A large number of senators and congressmen demanded the investigation must go further. Plans were made to subpoena sixteen people. The case was also referred to the Attorney General. MacGuire was called back and questioned further. His testimony was contradictory, showing him as a liar. Former leaders of the American Legion were called in, as was James Van Zandt – who corroborated Butler’s testimony. Further information emerged – If Smedley Butler refused, another potential ‘man on a white horse’ was Colonel Theodore Roosevelt jr. Theodore was shocked anyone would think he’d ever usurp his fourth cousin. Robert Sterling Clark was, rather conveniently, over in Paris and happy to refute Butler’s accusations – when he got home.
But then on November 26th the committee released a statement it saw no reason for calling in a raft of business moguls or Generals. They reasoned testimony against them was largely hearsay.
The hearings dragged on till January, all the while the corporate media did all they could to discredit Butler. Eventually Clark sent his lawyer to speak on his behalf – as he was still overseas. The lawyers answers as to why MacGuire was given a verified sum of $75,000 by Clark were unconvincing. In January 1935, Butler took to the airwaves on WCAU Philadelphia to tell his story to the American people directly. At the end of the month Dickstein stated this investigation would go further.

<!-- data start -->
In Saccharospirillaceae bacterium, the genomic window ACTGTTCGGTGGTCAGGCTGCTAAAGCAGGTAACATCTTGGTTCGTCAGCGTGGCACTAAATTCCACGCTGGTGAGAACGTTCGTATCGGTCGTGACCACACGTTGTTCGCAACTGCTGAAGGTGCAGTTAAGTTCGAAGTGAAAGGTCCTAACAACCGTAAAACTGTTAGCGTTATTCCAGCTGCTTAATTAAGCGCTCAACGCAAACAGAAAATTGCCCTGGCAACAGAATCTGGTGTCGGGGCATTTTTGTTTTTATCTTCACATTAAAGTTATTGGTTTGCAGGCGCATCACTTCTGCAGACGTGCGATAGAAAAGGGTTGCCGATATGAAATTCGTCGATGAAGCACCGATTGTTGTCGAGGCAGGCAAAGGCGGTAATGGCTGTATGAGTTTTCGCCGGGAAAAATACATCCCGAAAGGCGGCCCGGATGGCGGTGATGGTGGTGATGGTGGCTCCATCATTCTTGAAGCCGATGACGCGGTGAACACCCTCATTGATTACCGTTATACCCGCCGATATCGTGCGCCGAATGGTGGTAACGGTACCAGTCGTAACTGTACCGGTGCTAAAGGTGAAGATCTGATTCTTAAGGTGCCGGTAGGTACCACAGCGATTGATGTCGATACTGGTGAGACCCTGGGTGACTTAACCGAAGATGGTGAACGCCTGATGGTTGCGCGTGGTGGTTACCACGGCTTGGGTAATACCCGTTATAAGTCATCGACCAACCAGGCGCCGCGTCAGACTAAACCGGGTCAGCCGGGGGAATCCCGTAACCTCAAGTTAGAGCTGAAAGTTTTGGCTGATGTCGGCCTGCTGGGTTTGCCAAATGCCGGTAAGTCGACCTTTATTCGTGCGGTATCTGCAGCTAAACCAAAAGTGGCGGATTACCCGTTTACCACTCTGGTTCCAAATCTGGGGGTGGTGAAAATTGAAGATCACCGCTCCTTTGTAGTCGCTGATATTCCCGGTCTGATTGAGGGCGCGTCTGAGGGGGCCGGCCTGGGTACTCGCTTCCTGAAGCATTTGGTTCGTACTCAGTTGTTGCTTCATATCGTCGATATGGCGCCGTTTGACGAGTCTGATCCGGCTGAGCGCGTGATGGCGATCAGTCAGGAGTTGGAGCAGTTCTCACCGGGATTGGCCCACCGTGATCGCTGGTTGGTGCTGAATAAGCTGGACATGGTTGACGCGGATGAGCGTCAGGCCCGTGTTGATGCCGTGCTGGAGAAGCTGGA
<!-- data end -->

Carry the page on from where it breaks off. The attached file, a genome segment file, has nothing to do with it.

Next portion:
The committee released their findings on February 15th 1935. They found there had been a plot to overthrow the president – but the newspapers buried the story. And no-one chose to take any further action. MacGuire, Clark, former presidential candidates, business moguls, bankers – they were all let off the hook. They could have, at the very least, prosecuted MacGuire for perjury – Even he walked. If there is any justice in his case, it may be that MacGuire would be dead within months, aged just 37, of a sudden case of pneumonia.